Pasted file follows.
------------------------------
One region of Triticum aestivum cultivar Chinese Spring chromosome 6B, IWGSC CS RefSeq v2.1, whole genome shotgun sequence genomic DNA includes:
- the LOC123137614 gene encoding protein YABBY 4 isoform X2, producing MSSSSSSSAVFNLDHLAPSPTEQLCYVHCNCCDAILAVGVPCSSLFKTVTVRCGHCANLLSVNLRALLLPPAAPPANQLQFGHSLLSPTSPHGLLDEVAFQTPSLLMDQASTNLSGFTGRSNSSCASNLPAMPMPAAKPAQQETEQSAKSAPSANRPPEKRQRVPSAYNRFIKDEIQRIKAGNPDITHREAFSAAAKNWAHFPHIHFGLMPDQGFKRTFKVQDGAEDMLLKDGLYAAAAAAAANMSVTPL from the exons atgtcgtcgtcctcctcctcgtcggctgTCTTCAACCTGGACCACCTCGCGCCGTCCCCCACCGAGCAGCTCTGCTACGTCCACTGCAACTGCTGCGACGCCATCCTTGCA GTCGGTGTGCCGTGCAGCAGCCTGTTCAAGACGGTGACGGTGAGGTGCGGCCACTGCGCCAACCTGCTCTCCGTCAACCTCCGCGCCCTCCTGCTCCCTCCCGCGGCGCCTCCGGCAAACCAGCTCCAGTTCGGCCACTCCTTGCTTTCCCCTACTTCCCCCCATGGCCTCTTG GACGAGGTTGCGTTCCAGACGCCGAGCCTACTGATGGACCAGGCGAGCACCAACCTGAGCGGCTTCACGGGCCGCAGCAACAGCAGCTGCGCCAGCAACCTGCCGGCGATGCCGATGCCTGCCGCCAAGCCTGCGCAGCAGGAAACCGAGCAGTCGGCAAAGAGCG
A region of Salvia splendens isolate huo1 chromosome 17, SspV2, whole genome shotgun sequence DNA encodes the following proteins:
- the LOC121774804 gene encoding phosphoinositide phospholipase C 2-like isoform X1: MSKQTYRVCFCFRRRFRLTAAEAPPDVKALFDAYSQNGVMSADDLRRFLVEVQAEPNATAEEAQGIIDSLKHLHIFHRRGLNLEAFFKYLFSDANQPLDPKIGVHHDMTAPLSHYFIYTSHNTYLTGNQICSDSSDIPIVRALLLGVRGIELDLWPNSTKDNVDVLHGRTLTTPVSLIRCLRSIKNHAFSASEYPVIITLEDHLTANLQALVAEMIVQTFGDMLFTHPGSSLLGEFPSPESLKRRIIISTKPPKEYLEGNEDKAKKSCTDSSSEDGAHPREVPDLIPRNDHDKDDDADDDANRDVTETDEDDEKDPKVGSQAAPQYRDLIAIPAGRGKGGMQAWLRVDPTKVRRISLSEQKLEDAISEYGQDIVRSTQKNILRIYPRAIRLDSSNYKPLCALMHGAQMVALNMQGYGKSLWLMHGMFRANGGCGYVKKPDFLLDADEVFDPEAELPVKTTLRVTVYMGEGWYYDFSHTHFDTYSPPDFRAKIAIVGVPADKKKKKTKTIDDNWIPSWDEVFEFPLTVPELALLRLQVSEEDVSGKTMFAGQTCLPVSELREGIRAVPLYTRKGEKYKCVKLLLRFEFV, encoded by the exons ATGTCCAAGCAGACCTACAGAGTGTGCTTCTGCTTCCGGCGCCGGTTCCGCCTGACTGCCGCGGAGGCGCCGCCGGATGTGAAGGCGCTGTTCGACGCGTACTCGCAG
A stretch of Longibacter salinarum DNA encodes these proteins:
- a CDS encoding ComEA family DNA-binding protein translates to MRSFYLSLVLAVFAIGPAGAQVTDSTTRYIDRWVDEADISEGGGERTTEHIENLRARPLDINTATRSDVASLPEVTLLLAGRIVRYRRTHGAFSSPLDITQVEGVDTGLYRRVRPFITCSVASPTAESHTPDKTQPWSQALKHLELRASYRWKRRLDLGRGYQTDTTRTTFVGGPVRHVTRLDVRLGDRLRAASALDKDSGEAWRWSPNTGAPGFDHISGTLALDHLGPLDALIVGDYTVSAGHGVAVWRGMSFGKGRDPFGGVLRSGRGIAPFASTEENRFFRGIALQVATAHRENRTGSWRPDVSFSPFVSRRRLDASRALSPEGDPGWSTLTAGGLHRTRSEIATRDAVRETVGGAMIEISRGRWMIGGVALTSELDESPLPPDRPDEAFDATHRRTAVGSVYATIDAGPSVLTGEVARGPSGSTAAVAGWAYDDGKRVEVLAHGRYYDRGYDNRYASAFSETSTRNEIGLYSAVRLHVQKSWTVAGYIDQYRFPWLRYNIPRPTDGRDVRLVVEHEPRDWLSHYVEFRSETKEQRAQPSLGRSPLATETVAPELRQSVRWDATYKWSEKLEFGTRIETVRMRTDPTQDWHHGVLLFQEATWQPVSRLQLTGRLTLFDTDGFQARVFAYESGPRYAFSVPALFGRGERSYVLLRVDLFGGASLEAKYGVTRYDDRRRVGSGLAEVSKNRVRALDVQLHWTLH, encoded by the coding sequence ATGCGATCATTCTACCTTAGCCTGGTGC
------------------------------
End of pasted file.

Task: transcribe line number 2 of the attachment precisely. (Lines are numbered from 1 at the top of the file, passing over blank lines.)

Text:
- the LOC123137614 gene encoding protein YABBY 4 isoform X2, producing MSSSSSSSAVFNLDHLAPSPTEQLCYVHCNCCDAILAVGVPCSSLFKTVTVRCGHCANLLSVNLRALLLPPAAPPANQLQFGHSLLSPTSPHGLLDEVAFQTPSLLMDQASTNLSGFTGRSNSSCASNLPAMPMPAAKPAQQETEQSAKSAPSANRPPEKRQRVPSAYNRFIKDEIQRIKAGNPDITHREAFSAAAKNWAHFPHIHFGLMPDQGFKRTFKVQDGAEDMLLKDGLYAAAAAAAANMSVTPL from the exons atgtcgtcgtcctcctcctcgtcggctgTCTTCAACCTGGACCACCTCGCGCCGTCCCCCACCGAGCAGCTCTGCTACGTCCACTGCAACTGCTGCGACGCCATCCTTGCA GTCGGTGTGCCGTGCAGCAGCCTGTTCAAGACGGTGACGGTGAGGTGCGGCCACTGCGCCAACCTGCTCTCCGTCAACCTCCGCGCCCTCCTGCTCCCTCCCGCGGCGCCTCCGGCAAACCAGCTCCAGTTCGGCCACTCCTTGCTTTCCCCTACTTCCCCCCATGGCCTCTTG GACGAGGTTGCGTTCCAGACGCCGAGCCTACTGATGGACCAGGCGAGCACCAACCTGAGCGGCTTCACGGGCCGCAGCAACAGCAGCTGCGCCAGCAACCTGCCGGCGATGCCGATGCCTGCCGCCAAGCCTGCGCAGCAGGAAACCGAGCAGTCGGCAAAGAGCG